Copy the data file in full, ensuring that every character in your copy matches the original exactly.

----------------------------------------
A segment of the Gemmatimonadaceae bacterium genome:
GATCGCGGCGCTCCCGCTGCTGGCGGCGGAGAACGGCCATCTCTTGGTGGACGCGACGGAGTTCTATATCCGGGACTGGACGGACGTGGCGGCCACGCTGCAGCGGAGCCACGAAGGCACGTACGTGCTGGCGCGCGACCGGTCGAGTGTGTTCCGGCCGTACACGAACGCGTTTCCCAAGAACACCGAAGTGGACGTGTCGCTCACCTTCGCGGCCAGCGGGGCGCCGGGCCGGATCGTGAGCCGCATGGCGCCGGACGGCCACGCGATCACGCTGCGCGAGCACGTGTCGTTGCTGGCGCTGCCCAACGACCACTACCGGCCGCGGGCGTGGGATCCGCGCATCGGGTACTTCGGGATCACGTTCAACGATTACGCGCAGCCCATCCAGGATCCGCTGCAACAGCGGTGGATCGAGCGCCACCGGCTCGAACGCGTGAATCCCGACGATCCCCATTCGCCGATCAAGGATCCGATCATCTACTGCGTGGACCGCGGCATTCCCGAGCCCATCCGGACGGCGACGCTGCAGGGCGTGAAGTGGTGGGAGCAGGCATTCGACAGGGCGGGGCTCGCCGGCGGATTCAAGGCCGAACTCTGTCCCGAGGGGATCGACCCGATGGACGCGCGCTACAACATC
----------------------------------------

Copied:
A segment of the Gemmatimonadaceae bacterium genome:
GATCGCGGCGCTCCCGCTGCTGGCGGCGGAGAACGGCCATCTCTTGGTGGACGCGACGGAGTTCTATATCCGGGACTGGACGGACGTGGCGGCCACGCTGCAGCGGAGCCACGAAGGCACGTACGTGCTGGCGCGCGACCGGTCGAGTGTGTTCCGGCCGTACACGAACGCGTTTCCCAAGAACACCGAAGTGGACGTGTCGCTCACCTTCGCGGCCAGCGGGGCGCCGGGCCGGATCGTGAGCCGCATGGCGCCGGACGGCCACGCGATCACGCTGCGCGAGCACGTGTCGTTGCTGGCGCTGCCCAACGACCACTACCGGCCGCGGGCGTGGGATCCGCGCATCGGGTACTTCGGGATCACGTTCAACGATTACGCGCAGCCCATCCAGGATCCGCTGCAACAGCGGTGGATCGAGCGCCACCGGCTCGAACGCGTGAATCCCGACGATCCCCATTCGCCGATCAAGGATCCGATCATCTACTGCGTGGACCGCGGCATTCCCGAGCCCATCCGGACGGCGACGCTGCAGGGCGTGAAGTGGTGGGAGCAGGCATTCGACAGGGCGGGGCTCGCCGGCGGATTCAAGGCCGAACTCTGTCCCGAGGGGATCGACCCGATGGACGCGCGCTACAACATC